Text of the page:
Patrick Wilson plays a cowboy whose wife (Lilli Simmons) is kidnapped while she’s taking care of a desperado, shot in the leg by the sheriff (Kurt Russell.)  Then they all disappear – kidnapped by a mysterious band of cave dwellers, identified by friendly Native Zahn McClarnon (from “Longmire”) as “troglodytes.” Russell, his deputy, and a gunslinger in a fancy suit (Matthew Fox) go after the troglodytes, with Wilson hobbling along, refusing to be left behind.

Zahler does a solid job of capturing the humor and color of some of the best Westerns, movies like “Unforgiven” and “The Wild Bunch.” I really enjoyed “Bone Tomawhawk” up until a point. Richard Jenkins’ supporting performance as a bumbling back-up deputy is fantastic, and Kurt Russell is just as good as he was in “Tombstone” – in fact, his facial hair makes him even look the same. The dialogue is enjoyably funny and offbeat, and the characters develop a palpable sense of chemistry and camarederie as the movie ambles its way along.  Many of the middle scenes are very good, and it’s not as stiff or stylistic as some of the other indie Westerns I’ve seen recently, like “Slow West” or “Dead Man’s Burden.” I’ll be curious to see what Zahler does next; hopefully, it won’t have some of the issues that crop up in this movie.

Because when it approaches its climactic battle, “Bone Tomahawk” suddenly turns into a horribly violent and grisly film, well beyond what I’d expect from a western and into the realm of exploitation films. There are definitely things on the screen I didn’t need to see. Add that to the fact that I’m not really convinced that this movie goes far enough to avoid the “bloodthirsty Indians” stereotype of so many westerns, and I have to recommend that, in spite of its many admirable qualities, “Bone Tomahawk” be a movie you avoid.

Posted in All Reviews, by Will Krischke.

Charlie’s Country

David Gulpilil has been around Hollywood movies for a long time.  He’s the actor most often called when productions need an Australian aborigine (really, it’s kind of depressing how often on his IMDB page he’s just credited as “Aborigine”), and you’ve probably seen him in movies like “Crocodile Dundee,” “Rabbit-Proof Fence,” “Australia,” or “Walkabout.”  He has one of those faces you’ll recognize, even if you don’t recognize his name. It’s easy to see why he keeps getting cast; he has a laconic humor about him, a way in front of the camera that is both mysterious, sad, world-wise and slyly funny. But I doubt he’s ever been in a movie like “Charlie’s Country.”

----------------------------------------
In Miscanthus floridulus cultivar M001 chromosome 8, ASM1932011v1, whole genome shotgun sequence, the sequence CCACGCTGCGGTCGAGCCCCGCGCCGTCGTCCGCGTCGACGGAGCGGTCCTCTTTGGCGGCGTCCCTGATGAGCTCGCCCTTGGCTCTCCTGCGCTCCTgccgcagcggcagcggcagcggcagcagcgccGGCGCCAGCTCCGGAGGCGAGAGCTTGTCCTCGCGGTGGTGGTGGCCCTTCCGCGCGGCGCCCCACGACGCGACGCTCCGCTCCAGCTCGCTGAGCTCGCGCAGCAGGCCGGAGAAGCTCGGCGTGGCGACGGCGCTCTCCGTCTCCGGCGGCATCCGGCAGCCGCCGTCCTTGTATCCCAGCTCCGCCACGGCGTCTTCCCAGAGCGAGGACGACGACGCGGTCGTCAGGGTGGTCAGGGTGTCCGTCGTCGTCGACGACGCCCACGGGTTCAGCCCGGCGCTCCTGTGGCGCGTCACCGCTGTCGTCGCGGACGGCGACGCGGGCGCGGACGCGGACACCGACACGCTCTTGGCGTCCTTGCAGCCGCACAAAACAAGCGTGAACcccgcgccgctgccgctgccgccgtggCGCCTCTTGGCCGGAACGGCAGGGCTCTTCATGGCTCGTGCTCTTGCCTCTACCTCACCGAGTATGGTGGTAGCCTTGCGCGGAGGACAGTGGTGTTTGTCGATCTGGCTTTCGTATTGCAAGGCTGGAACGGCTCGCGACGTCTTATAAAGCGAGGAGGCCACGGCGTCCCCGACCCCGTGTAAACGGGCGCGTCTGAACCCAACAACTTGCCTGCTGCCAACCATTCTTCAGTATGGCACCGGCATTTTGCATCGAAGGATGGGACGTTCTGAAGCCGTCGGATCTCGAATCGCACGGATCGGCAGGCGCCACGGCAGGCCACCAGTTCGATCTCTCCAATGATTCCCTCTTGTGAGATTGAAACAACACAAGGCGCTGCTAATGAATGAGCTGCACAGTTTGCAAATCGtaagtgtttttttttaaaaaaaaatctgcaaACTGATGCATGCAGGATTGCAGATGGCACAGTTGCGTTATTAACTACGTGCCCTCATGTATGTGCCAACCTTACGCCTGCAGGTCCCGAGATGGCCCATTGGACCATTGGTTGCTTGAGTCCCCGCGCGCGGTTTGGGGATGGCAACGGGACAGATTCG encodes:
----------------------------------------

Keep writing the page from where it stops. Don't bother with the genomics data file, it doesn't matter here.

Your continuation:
This film moves Gulpilil from the sidekick/local color role into the leading role, and focuses on what it’s like to be indigenous in Australia today. Gilpilil co-wrote the script – he would throw out suggestions and director Rolf de Heer would shape them into a cinematic narrative —  so you can trust that the film hews close to Gulpilil’s lived experience. It’s an episodic, leisurely paced film with plenty of laughs, but also a strong dose of heartbreak.

There are plenty of movies about active, hateful racism, but this one is about passive, complacent, systemic racism, of the kind where those in power probably aren’t aware the degree to which they’re making it hard for those without power to succeed and survive. The irony of the title is that Charlie is the only one who seems to remember that this is his country.  “You didn’t find me in the bush,” he tells a whitefella.  “I was born there.”  And most of the time, when he gets in trouble, it’s for doing something his ancestors have done since time began – like making spears or hunting water buffalo.